1. Hi Sam, personally I couldn’t think of anything worse than “speed setting” in those kinds of times, although I guess others beg to differ. Maybe I’m being unfair in suggesting that that seems to be more about the authors showing off themselves, rather than the puzzles, but I don’t see how adding time pressure like that produces better puzzles than without.

      I think 24 hours is still possibly a bit tight to be writing puzzles on demand, but in any case I think it would have to be done at intervals in multiples of 24 hours to ensure fairness across global time zones.

    2. I think it's just that the goals are different. Speed-setting isn't about getting the best puzzles possible, but about getting people to try their hand at trying new constructions in a low-commitment way, where they can fail fast and produce something small and/or simple if needed. In that regard it's been quite successful.

    3. Fair enough - to get back on topic, these are only a few ideas I’ve had floating around for a while, and I’m sure many of them need refinement and I’m sure there are many other good ideas out there too. There’s something very similar on another discord server, although those assignments are generally a bit too “creative” for my tastes.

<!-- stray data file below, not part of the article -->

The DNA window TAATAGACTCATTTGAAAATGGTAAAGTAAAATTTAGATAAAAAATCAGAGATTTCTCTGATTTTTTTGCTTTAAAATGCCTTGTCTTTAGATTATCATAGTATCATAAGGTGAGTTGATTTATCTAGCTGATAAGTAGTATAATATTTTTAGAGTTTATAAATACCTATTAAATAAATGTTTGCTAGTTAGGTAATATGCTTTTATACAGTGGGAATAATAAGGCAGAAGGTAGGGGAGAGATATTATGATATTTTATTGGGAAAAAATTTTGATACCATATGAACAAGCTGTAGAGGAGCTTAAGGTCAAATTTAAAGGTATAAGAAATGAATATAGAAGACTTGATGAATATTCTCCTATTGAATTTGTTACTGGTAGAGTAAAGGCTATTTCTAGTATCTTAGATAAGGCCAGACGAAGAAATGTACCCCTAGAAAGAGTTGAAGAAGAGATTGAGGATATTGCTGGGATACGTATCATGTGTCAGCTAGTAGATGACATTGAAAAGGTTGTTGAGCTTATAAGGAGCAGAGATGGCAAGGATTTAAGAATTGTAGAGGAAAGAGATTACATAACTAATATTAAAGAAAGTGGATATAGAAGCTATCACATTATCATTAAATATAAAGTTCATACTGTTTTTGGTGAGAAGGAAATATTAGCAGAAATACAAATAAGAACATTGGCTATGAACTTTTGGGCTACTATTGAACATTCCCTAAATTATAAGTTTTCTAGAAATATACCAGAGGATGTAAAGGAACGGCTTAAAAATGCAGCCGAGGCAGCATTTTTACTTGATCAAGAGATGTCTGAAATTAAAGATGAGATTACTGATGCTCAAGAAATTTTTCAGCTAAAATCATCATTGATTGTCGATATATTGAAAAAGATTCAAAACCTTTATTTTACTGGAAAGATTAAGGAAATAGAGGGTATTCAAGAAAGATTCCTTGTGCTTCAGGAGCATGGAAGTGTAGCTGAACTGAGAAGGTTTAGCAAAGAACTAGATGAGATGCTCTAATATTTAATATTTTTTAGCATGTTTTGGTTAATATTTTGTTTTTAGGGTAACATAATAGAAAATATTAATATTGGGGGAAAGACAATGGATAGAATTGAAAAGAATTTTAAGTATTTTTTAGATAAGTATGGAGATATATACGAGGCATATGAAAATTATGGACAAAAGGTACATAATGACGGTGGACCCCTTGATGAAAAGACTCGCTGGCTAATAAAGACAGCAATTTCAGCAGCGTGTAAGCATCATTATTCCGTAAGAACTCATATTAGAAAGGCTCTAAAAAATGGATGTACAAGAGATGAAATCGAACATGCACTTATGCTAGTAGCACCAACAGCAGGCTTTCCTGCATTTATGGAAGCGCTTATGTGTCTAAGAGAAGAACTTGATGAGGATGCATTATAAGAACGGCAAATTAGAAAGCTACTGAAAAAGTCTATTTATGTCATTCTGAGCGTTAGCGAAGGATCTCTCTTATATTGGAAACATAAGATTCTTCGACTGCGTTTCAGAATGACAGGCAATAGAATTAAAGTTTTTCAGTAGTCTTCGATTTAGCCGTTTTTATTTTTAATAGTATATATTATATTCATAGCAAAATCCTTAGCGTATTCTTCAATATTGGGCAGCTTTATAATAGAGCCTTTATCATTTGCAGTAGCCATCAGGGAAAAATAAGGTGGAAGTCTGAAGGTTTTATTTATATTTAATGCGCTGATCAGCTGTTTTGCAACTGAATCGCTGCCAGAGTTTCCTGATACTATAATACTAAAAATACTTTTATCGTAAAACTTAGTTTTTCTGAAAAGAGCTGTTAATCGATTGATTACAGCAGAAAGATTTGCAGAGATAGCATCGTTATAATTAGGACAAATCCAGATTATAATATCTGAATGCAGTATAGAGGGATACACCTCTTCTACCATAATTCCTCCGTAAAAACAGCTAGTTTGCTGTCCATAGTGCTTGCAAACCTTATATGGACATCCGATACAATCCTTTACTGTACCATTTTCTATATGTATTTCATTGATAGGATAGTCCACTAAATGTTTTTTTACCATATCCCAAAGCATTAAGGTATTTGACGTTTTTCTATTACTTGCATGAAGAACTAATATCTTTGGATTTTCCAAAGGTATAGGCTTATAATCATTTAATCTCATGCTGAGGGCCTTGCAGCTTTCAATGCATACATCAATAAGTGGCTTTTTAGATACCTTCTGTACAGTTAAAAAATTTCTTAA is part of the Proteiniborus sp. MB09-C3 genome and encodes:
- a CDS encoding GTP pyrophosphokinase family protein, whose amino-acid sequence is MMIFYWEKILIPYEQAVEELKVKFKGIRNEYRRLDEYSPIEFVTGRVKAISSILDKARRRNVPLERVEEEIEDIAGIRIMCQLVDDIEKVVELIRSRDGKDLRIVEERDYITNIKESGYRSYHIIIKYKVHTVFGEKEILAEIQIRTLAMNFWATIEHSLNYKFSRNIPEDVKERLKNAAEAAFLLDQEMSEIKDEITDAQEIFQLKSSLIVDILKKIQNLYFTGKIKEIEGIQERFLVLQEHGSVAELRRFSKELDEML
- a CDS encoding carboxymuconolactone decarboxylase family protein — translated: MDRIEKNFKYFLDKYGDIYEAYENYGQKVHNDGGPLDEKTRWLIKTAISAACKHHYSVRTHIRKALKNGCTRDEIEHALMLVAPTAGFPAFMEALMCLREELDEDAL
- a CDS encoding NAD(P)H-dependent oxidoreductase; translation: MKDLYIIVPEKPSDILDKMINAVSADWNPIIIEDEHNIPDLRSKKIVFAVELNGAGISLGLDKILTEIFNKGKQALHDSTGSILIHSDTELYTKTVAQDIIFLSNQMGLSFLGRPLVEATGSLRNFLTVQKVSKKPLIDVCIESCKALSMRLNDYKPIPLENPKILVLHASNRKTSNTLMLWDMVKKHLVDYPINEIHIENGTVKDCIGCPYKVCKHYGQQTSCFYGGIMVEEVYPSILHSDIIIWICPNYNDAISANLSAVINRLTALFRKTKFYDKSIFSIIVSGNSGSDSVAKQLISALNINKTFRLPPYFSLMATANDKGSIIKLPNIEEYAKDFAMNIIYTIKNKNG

I guess the main point here isn’t what I or any other person particularly likes (or not) on an individual basis - as Roland says its probably the case that completely all the events would be to any individuals tastes. It would be good to include something for more novice setters too, perhaps taking out the competitive/judging element, and maybe even making it more collaborative.